This website will be progressively updated as the final outcome of the election of 2 July is known, and as the 45th Parliament meets.

Learning

Election processes and systems of representation

Closer Look – Parliament and Congress [PDF 1.59Mb, 16 pages]

 

Elections are fundamental to democracy. Both Australia and the US have regular elections in which the constituents–citizens who vote–elect other citizens to represent them. In Australia these people represent their constituents in Parliament; in the US these people represent their constituents in Congress.

The laws and conventions that define how and when elections occur vary between the two nations.

The following table provides an overview of the distinguishing features of both nations' federal election processes.

Elections
AustraliaUnited States

Frequency

  • Federal elections are held at least every three years, or earlier if requested by the Prime Minister and approved by the Governor-General.

Frequency

  • Congressional elections are held every two years in November and always in an even-numbered year.

House terms

  • 150 members of the House of Representatives, which includes the Prime Minister, are elected for a maximum of three years, although this term may be shorter depending on when an election is called by the Prime Minister.
  • After a federal election, the party or parties with the support of the majority in the House of Representatives forms the government for the term.

House terms

  • 435 members of the House of Representatives are elected for two-year fixed terms.

Senate terms

  • Twelve senators are elected from each state for six-year fixed terms.
  • Two senators are elected from each territory for a period of three years.
  • State senators are elected on a rotating basis, with half the Senate elected every three years. State senators complete their terms in rotation, half on 30 June every third year. Newly elected senators begin their six-year term on 1 July.
  • The terms of territory senators are the same as the members of the House of Representatives.

Senate terms

  • Two senators are elected from each state for six-year fixed terms.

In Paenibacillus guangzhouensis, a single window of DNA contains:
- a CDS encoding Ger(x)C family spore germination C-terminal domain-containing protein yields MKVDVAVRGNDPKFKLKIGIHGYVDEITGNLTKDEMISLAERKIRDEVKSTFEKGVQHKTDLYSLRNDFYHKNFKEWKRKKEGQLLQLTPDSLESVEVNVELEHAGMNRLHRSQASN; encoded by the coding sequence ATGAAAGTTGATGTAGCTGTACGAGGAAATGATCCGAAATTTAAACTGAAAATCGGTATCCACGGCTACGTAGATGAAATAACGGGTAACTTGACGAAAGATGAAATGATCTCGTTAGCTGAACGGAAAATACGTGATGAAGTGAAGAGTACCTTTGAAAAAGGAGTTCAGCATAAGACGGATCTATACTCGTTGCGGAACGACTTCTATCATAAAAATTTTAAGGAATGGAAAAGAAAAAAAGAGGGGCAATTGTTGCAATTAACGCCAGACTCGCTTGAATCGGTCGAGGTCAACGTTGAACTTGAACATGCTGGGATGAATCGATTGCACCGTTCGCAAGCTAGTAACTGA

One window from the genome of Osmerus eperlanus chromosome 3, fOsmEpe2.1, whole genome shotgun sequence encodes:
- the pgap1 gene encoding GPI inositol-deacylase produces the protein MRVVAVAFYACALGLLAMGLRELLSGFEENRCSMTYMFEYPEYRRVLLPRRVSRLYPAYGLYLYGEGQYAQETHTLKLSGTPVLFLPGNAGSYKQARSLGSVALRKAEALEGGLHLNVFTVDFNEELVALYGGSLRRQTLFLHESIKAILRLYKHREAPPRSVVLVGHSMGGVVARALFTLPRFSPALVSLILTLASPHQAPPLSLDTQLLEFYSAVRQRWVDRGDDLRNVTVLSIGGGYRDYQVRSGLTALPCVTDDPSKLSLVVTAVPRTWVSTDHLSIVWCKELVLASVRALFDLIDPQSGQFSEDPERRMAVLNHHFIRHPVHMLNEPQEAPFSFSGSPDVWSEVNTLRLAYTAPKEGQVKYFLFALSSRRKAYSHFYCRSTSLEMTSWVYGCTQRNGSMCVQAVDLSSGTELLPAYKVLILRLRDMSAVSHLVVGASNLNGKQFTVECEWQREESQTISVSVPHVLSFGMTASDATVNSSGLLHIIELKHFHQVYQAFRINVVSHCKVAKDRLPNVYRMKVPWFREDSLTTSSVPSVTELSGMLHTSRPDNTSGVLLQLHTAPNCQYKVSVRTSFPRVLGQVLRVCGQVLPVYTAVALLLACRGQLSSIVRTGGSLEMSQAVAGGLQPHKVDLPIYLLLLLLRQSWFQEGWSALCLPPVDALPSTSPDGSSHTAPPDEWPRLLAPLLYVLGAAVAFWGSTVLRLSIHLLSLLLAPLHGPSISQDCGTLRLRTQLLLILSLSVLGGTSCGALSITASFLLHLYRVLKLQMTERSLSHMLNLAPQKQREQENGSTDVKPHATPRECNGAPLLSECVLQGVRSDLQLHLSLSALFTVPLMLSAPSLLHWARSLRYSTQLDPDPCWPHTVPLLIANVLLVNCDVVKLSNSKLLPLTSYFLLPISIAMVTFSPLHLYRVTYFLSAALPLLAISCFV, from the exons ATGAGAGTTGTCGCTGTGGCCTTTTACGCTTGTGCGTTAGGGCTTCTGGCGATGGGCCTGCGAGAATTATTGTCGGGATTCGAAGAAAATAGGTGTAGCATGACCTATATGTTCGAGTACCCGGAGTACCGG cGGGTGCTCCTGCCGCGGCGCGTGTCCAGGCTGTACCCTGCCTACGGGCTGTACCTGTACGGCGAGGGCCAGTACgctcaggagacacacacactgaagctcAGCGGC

• At each election for the House of Representatives, one-third of the Senate seeks re-election.

Organisation of elections

  • Federal elections are conducted by the Australian Electoral Commission.
  • The Commonwealth Electoral Act 1918 provides for a standardised national election procedure.

Organisation of elections

  • Article One, Article Two and various amendments of the US Constitution define how federal elections are held.
  • Elections are organised by each of the 50 states, which regulate most of the practical details of electoral law.
  • Although there are variations from state to state (for example, prisoners may vote in some states but not in others), voting arrangements are largely the same across the country.

Voting

  • Voting is compulsory for all Australian citizens aged 18 and over for state and federal elections.
  • Elections for the House of Representatives use a preferential voting system to elect one member for each electorate. Elections for the Senate use a proportional voting system to fill multiple vacancies in each state and territory.

Voting

  • Voting is not compulsory for US citizens.
  • Elections for both houses use the simple majority or ‘first past the post' system.
Similarities

Both systems:

  • elect one member to the House of Representatives to represent each electorate or district
  • organise electorates or districts so each have relatively equal numbers of voters
  • elect a uniform number of senators to represent states, regardless of their size or population.